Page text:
Thursday 25 April 2019

Democrats hit 81 Trump allies with demands for documents

Welcome: Donald Trump greets the North Dakota State Bison football team to the White House on Monday. AP Photo/Carolyn Kaster
Welcome: Donald Trump greets the North Dakota State Bison football team to the White House on Monday. AP Photo/Carolyn Kaster

Rachael Alexander

The screw has been further tightened on US President Donald Trump with House Judiciary Committee Chairman Jerrold Nadler extending the terms of its investigation.

It has made sweeping new demands for information from scores of people on topics including the administration's activities, the president's business and his potential ties to Russia.

Mr Nadler's probe includes allegations of obstruction of justice, public corruption and other abuses of power and touches on many of the controversies that have dogged Mr Trump since the 2016 presidential campaign.

It is now understood Democrats will employ a strategy of prolonged congressional committee hearings and investigations to oust Mr Trump, instead of going all out for impeachment.

Fearing such proceedings might encourage sympathy for the president as an embattled underdog, the opposition's approach to removing a man they consider unfit for office would see him essentially put on trial before the public as a succession of witnesses and documents are summoned and his finances and actions picked apart for evidence of wrongdoing. The panel asked for documents from 81 individuals, agencies and entities, including the president's son Donald Trump Jr, Trump Organisation chief financial officer Allen Weisselberg, and the publisher of the 'National Enquirer', David Pecker, who is accused of killing unflattering news stories about Mr Trump during his candidacy.

"President Trump and his administration face wide-ranging allegations of misconduct that strike at the heart of our constitutional order," Mr Nadler wrote in letters asking for documents.

Robert Mueller: Investigated possible Russian election collusion in 2016. Photo: Reuters/Joshua Roberts/File Photo
Robert Mueller: Investigated possible Russian election collusion in 2016. Photo: Reuters/Joshua Roberts/File Photo

Mr Nadler, who asked for information to be provided by March 18, follows other committee chairmen who have made extensive document requests since Democrats took control of the chamber in January. If responses aren't provided, the panel plans to hold votes authorising subpoenas, a committee counsel said. This is only the first round of document requests, the counsel said.

"It's all a hoax," Mr Trump told reporters at the White House. Asked about the document demands, he said, "I co-operate all the time."

In a statement, White House Press Secretary Sarah Huckabee Sanders said Mr Nadler had "opened up a disgraceful and abusive investigation into tired, false allegations already investigated by the special counsel and committees in both chambers of Congress. Chairman Nadler and his fellow Democrats have embarked on this fishing expedition because they are terrified that their two-year false narrative of 'Russia collusion' is crumbling."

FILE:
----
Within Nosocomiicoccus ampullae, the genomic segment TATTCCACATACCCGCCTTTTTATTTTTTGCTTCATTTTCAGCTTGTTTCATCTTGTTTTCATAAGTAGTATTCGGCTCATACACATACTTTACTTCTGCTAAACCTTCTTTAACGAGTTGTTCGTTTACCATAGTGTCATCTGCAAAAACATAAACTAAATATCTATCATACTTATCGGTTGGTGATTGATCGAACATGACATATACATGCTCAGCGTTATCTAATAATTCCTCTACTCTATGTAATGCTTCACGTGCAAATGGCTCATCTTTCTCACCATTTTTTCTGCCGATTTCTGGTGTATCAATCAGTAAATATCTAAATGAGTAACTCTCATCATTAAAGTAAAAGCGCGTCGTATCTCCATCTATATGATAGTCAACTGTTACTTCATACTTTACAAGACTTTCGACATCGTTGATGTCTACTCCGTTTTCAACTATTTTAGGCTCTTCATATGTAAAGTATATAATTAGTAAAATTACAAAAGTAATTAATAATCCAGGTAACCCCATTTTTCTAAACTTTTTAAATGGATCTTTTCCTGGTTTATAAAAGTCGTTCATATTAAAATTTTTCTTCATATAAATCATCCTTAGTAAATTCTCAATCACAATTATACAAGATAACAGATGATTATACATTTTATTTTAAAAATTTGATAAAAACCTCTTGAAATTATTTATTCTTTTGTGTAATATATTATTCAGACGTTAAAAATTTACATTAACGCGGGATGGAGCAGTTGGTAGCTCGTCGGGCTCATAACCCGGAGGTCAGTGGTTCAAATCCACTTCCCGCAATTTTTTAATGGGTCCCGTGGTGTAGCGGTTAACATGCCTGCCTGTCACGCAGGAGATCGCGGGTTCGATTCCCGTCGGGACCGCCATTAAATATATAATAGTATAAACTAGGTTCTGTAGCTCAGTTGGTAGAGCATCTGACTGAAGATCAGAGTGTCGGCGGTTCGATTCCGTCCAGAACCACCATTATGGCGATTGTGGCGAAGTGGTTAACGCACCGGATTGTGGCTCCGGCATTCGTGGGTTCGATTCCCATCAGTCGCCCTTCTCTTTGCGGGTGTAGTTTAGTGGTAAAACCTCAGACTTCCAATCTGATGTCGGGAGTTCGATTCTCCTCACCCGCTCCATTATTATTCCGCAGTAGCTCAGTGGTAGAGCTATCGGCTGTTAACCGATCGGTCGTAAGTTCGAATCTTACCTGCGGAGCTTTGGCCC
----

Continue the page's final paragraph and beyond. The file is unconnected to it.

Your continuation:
The move is already fuelling Republican charges that Mr Nadler's probe is a thin disguise for a predetermined outcome: impeachment. Any impeachment proceeding would be run by Mr Nadler's committee.

"After recklessly prejudging the president for obstruction, Chairman Nadler is pursuing evidence to back up his conclusion because, as he admits, 'We don't have the facts yet,'" Doug Collins of Georgia, the top Republican on the Judiciary Committee, said in a statement.

The White House was among the recipients of numerous document requests, including for Mr Trump's communications over his dismissal of former FBI director James Comey, possible pardons for several former Trump associates and any loans by Russians to the Trump Organisation or several family members. It also asks for documents on discussions about US sanctions against Russia involving Mr Trump, his campaign, business and associates.

Other topics raised for the White House include the meeting with Russians at Trump Tower in 2016 and changes in that year's Republican Party platform concerning Russia and Ukraine.

Mr Nadler also sought documents on any attempts to give or receive information to "foreign entities" or individuals in connection with the 2016 campaign. Mr Trump has been lashing out over Democrats' probes. "Presidential Harassment by 'crazed' Democrats at the highest level in the history of our Country," he wrote on Sunday on Twitter.

Mr Nadler (71) made clear he's prepared to proceed with his probe in ways that go beyond Special Counsel Robert Mueller's investigation into possible Russian election collusion with Mr Trump's 2016 presidential team.

Irish Independent

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